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Tuesday, January 21, 2020

Travel uke, another one

I found a travel uke in the rubble on the bench, and thought I should finish it. Most of it is done in terms of shaping. This won’t be a zero sanding uke, the grain in the neck was quite strange and sandpaper was the only way out. Does this mean I can’t leave any knife marks? Hmm. 



Checking the neck with the fret slotting jig confirmed the dimensions were good so I could crack on with slot cutting. But first I needed to fix the jig to the neck. 



This I do with the future fret marker dots, still in rod form. I drill holes with a 1.6 mm drill in a pin vise...



... and glue in the styrene rod from the model maker’s store. A store that is now closed, bastard e-commerce shutting down the shops of my youth. And bastard youtube keeping the young away from model making. 



With the rods keeping the jig in place I found this way of keeping the uke in place. I use the same jig on my piccolos but they have headstocks with parallel sides that go in the vise. 



This is actually really hairy. If I cut the rods off too close to the surface in the first pass, the material buckles and create a small pit in the dot. I use multiple passes and shave off the last fraction with the chisel resting flat on the board. 



Speaking of pits, remember that difficult grain in the neck? I got some tear-out on the front so I put superglue in and hit it with accelerator. When I scraped it flush it doesn’t show a lot, and the small pit won’t catch the A string. 




Saturday, January 11, 2020

Argapa 116 finished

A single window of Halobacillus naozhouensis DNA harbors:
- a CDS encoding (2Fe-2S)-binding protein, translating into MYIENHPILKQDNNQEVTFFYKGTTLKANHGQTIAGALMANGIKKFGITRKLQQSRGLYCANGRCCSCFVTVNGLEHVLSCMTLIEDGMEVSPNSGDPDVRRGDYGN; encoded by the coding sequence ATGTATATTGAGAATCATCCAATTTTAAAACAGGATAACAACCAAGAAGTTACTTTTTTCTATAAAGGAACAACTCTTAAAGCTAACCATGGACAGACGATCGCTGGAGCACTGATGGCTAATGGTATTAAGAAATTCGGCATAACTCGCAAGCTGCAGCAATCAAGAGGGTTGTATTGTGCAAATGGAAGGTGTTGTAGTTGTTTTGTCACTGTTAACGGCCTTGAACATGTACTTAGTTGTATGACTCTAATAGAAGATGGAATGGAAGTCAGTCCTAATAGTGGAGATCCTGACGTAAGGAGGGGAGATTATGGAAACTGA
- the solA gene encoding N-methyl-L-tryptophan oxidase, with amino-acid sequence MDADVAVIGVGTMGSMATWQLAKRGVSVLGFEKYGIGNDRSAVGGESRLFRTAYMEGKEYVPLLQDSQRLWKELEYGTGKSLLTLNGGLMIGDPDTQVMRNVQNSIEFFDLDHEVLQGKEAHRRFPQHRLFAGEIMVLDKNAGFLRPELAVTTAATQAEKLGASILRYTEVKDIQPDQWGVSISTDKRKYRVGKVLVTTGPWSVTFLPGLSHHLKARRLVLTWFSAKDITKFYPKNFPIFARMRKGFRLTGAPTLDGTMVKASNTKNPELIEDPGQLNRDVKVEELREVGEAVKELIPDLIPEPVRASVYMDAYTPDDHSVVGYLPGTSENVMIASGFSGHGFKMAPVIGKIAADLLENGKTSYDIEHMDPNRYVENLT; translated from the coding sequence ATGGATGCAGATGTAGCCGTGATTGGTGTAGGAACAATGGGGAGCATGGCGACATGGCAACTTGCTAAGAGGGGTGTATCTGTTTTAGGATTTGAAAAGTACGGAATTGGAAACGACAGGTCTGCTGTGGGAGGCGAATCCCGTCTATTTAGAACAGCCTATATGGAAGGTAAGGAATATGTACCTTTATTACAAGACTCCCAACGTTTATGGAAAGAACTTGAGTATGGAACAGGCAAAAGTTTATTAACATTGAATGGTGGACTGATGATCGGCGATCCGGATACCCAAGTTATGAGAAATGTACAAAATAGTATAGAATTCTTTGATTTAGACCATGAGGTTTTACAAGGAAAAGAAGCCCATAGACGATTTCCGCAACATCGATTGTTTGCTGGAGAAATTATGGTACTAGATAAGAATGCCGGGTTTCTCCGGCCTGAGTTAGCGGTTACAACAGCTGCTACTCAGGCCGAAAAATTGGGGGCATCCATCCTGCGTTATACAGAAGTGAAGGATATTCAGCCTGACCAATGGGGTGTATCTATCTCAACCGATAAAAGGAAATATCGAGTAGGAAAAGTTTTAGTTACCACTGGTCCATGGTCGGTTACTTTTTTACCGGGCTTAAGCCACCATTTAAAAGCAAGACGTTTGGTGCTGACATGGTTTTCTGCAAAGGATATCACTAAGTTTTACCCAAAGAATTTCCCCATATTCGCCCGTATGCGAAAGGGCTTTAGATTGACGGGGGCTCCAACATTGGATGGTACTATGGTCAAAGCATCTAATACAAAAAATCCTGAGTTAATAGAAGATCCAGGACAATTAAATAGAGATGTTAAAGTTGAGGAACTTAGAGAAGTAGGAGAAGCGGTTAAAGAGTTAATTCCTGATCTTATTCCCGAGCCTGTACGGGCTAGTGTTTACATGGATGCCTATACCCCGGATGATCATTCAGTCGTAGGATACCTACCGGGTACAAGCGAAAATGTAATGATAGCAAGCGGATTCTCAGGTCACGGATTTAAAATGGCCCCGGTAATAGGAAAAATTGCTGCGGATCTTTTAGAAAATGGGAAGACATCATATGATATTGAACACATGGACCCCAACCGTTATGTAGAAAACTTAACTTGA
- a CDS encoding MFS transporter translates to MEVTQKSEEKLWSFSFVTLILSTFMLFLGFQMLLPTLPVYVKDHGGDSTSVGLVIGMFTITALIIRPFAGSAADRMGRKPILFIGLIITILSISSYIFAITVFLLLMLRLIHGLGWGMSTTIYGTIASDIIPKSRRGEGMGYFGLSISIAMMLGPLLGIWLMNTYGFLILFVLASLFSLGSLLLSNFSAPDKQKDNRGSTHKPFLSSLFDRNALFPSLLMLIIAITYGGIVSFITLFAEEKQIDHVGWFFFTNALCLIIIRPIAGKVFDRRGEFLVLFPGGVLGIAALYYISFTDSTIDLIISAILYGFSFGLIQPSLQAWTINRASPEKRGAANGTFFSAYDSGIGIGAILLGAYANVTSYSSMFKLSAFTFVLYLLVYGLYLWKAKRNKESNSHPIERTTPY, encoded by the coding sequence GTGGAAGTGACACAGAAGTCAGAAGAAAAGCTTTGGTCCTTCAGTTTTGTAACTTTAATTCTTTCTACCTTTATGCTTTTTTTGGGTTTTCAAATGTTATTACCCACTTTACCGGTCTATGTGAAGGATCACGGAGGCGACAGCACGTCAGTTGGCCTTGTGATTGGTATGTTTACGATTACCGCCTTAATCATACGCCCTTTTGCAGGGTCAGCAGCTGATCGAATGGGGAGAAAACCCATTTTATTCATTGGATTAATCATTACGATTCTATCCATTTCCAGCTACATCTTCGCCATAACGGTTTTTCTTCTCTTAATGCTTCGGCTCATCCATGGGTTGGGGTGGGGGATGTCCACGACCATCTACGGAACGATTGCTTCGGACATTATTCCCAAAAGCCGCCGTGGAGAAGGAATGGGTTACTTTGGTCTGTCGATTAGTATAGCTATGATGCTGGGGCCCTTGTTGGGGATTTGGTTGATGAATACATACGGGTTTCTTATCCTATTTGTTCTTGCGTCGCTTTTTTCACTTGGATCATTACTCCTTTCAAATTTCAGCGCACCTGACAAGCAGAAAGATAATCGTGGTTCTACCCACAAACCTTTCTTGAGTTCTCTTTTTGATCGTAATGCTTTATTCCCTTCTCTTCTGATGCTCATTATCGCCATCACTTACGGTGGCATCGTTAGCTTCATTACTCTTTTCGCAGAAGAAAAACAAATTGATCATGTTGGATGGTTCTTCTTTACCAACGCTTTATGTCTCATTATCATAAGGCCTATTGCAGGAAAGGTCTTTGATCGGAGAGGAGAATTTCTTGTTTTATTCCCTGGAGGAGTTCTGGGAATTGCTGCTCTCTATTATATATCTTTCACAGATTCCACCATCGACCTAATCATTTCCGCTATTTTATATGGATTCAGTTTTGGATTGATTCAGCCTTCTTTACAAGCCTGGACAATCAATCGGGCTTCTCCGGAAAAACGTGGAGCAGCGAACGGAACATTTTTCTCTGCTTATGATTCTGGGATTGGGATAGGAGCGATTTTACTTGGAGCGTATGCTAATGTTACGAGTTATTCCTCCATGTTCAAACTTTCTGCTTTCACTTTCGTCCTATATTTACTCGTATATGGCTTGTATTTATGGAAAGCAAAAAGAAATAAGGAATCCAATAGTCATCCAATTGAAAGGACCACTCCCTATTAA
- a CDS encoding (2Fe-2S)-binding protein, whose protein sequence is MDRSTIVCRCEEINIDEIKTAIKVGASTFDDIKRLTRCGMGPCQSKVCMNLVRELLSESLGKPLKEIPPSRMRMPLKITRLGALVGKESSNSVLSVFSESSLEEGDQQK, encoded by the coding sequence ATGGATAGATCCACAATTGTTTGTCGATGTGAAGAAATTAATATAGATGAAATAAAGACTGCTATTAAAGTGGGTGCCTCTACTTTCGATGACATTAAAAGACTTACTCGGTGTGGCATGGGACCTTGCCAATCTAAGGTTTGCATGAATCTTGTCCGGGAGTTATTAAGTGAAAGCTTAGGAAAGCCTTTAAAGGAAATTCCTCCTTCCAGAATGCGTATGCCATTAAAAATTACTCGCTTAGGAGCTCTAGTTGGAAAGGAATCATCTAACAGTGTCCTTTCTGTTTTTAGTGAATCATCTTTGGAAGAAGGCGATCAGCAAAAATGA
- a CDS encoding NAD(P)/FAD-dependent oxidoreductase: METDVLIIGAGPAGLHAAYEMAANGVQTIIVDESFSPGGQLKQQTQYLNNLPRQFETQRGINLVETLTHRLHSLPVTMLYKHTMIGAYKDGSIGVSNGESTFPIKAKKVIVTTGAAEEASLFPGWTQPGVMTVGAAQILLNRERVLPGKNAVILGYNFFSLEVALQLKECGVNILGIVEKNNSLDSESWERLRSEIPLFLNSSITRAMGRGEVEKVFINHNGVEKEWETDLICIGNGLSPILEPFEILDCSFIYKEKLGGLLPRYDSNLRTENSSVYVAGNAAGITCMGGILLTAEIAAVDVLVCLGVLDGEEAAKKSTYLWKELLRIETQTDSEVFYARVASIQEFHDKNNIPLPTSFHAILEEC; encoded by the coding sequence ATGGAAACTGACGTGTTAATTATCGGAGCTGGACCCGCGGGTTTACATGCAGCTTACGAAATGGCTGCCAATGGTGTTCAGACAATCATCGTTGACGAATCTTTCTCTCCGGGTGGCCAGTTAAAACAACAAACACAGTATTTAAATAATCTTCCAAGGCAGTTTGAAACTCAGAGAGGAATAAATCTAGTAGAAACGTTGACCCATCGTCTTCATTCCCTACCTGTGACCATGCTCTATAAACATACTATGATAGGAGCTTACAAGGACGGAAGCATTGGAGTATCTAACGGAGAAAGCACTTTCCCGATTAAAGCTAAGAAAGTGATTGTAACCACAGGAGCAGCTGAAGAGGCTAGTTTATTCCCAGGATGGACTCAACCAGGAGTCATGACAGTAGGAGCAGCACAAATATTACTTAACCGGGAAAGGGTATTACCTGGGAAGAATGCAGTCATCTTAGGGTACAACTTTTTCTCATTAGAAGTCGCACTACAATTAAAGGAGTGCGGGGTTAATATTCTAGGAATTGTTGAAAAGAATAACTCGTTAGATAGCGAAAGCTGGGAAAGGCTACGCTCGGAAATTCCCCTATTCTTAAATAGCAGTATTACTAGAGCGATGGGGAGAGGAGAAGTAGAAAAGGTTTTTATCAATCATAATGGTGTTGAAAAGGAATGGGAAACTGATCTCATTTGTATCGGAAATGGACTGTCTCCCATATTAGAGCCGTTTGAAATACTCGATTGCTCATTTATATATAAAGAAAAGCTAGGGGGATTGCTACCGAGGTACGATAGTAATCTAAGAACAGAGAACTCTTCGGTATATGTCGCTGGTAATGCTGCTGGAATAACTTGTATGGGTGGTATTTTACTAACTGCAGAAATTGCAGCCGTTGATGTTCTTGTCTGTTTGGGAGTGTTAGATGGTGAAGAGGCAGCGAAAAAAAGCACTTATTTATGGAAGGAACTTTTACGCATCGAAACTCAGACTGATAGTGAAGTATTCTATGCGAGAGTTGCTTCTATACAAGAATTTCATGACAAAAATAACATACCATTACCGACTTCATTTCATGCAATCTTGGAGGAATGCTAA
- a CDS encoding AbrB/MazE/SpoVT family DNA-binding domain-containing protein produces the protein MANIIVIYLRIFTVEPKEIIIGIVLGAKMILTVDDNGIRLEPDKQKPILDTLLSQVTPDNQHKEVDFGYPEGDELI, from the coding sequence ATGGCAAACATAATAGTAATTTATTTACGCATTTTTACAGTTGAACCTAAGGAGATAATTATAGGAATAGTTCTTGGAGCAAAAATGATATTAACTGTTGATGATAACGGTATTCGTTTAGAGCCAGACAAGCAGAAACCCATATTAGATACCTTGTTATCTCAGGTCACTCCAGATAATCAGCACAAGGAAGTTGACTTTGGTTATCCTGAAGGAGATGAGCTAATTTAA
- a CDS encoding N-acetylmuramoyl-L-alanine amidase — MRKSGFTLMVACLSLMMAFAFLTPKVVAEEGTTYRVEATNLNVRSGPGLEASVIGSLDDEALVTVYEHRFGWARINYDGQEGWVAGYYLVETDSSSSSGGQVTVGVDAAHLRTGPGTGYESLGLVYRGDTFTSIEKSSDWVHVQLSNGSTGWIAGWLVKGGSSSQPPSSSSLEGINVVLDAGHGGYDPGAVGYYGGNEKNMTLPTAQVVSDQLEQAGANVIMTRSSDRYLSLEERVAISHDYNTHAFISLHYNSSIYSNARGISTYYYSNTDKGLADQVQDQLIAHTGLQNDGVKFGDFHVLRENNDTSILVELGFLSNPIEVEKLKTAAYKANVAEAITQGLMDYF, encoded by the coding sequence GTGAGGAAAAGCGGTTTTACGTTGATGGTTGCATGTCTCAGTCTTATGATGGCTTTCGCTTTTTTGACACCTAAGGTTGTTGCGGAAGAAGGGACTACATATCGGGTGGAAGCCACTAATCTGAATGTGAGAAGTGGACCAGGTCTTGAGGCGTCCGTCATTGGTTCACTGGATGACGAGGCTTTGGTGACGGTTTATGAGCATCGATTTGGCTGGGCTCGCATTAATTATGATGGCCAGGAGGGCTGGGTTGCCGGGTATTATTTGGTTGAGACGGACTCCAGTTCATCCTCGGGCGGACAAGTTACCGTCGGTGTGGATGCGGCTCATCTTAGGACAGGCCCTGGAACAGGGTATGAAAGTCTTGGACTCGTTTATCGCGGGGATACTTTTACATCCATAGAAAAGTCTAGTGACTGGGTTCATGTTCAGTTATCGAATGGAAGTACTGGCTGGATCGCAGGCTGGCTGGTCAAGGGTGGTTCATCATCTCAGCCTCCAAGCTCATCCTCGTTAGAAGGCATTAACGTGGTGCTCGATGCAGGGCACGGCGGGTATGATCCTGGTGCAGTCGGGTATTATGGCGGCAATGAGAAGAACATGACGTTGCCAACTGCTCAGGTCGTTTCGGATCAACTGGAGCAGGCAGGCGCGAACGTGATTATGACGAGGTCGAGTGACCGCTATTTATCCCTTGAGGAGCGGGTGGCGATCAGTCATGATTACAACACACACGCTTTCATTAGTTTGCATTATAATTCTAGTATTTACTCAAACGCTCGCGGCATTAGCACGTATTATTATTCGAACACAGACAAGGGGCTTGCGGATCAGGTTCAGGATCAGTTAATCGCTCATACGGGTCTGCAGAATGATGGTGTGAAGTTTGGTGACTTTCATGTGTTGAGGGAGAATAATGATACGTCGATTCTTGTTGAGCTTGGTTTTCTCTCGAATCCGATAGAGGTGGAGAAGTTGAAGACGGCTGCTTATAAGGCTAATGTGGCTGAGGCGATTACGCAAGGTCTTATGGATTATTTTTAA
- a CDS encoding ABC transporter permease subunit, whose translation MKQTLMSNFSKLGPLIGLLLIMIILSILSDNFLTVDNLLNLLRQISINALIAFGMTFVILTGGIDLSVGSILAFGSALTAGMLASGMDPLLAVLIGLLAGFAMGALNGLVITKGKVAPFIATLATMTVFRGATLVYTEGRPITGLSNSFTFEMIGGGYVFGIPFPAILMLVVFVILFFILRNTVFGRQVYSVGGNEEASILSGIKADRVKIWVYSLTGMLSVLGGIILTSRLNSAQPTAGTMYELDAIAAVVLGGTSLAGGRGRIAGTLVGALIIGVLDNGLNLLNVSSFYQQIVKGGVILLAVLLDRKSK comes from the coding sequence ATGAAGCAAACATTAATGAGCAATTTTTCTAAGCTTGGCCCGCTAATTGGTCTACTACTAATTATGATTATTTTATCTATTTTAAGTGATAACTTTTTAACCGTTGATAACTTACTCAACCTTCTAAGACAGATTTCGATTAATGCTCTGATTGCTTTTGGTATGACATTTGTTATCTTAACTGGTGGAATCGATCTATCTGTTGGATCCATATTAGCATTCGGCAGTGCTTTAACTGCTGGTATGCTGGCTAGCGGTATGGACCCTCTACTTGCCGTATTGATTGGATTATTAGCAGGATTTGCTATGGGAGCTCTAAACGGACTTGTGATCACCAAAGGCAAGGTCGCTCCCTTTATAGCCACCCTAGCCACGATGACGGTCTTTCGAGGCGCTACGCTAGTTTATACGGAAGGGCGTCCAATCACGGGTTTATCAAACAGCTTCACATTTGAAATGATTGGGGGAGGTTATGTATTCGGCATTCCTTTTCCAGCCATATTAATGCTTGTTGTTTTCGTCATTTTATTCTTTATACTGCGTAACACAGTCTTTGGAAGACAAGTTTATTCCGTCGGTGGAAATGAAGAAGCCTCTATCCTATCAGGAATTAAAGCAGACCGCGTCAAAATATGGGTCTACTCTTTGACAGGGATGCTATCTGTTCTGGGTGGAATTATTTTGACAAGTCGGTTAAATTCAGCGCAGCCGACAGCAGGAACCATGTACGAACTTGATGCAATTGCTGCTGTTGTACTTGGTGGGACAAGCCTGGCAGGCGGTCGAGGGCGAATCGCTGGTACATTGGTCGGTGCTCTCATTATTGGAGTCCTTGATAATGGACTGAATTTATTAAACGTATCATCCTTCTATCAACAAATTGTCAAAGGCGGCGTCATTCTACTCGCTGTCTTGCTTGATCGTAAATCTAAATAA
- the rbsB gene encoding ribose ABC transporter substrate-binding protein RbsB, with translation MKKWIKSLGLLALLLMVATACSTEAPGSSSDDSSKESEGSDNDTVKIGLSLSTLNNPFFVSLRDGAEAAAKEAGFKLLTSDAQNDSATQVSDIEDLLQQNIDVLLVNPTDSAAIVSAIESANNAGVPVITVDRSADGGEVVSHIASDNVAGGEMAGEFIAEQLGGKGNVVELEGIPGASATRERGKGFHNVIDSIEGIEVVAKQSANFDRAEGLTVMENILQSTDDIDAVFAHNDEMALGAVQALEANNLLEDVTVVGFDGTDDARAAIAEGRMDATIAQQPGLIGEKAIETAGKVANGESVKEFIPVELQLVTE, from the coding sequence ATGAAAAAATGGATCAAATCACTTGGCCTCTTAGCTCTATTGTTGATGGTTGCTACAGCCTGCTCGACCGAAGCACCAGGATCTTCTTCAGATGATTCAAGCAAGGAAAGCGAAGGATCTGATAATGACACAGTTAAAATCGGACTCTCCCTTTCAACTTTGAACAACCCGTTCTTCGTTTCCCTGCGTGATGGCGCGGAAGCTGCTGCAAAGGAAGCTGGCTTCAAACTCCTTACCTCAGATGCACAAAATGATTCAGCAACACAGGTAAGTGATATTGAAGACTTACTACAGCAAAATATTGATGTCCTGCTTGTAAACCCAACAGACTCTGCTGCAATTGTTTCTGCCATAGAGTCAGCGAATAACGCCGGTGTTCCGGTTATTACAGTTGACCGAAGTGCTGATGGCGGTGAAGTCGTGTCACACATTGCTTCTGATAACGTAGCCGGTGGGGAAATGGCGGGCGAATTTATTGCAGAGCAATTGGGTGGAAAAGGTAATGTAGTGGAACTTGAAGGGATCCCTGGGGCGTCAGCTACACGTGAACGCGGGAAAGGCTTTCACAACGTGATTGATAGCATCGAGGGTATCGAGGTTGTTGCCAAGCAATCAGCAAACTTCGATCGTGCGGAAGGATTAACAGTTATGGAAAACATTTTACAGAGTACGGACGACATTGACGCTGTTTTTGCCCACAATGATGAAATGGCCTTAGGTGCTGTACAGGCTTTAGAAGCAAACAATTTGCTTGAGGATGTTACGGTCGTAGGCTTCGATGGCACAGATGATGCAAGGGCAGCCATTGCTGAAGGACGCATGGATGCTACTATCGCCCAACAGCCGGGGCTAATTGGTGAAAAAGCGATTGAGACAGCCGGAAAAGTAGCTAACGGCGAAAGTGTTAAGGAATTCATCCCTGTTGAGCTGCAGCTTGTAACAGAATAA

Good mooorning Vietnam..! Long time no see. This morning I set out to finish the one that’s been on the bench like forever. The shellac finish was finally good enough and has hardened. This is how I started out. 

Note the handle on the reamer. 



I rounded off hhe fret ends with the special file. Cost a lot of money that file, but it is a fine tool and worth every öre. 



Then I reamed the first hole for the peghed tuners. It is tricky to get the holes perfectly sized, thinks I. But I got there. 



Here it is with all four tuners installed. 

Note the handle on the reamer... after installing the first tuner the handle wouldn’t turn without hitting it. So I had to cut the handle shorter. No biggie but extremely annoying. Yes biggie actually. 



Then I marked out where to drill the string holes through the bridge, starting out with the A and G string positions. The inner two are marked with my Ken Timms divider, that I’ve shown you before. 



I countersink the holes with a wee round router bit in the pin vise. 



The bone saddle, compensated for the C string. I did some tweaking for the E string later too. 



I made the bone nut and filed the string slots with the aid of my nut vise. The same reasoning as for the fret end file applies to the vise - costly but worth it. 



The offset tuners and the scruffy peghead edges. They’re meant to remind Chris of me, his somewhat scruffy pal. 



And ta-daa! It is done. Bine inlay and all. It sounds big, or as we* say at Argapa: one size löuder. 


*I


Sunday, December 8, 2019

French polishing

I’m getting closer to the finish line. But I have been forced to travelin work too much lately and that steals time. But an hour here and there and the shellac finish is starting to look really nice. 



I messed up the soundboard a bit as I went too thick in places. So I’m only showing you the back and neck here. I’m doing the top again after some careful scraping.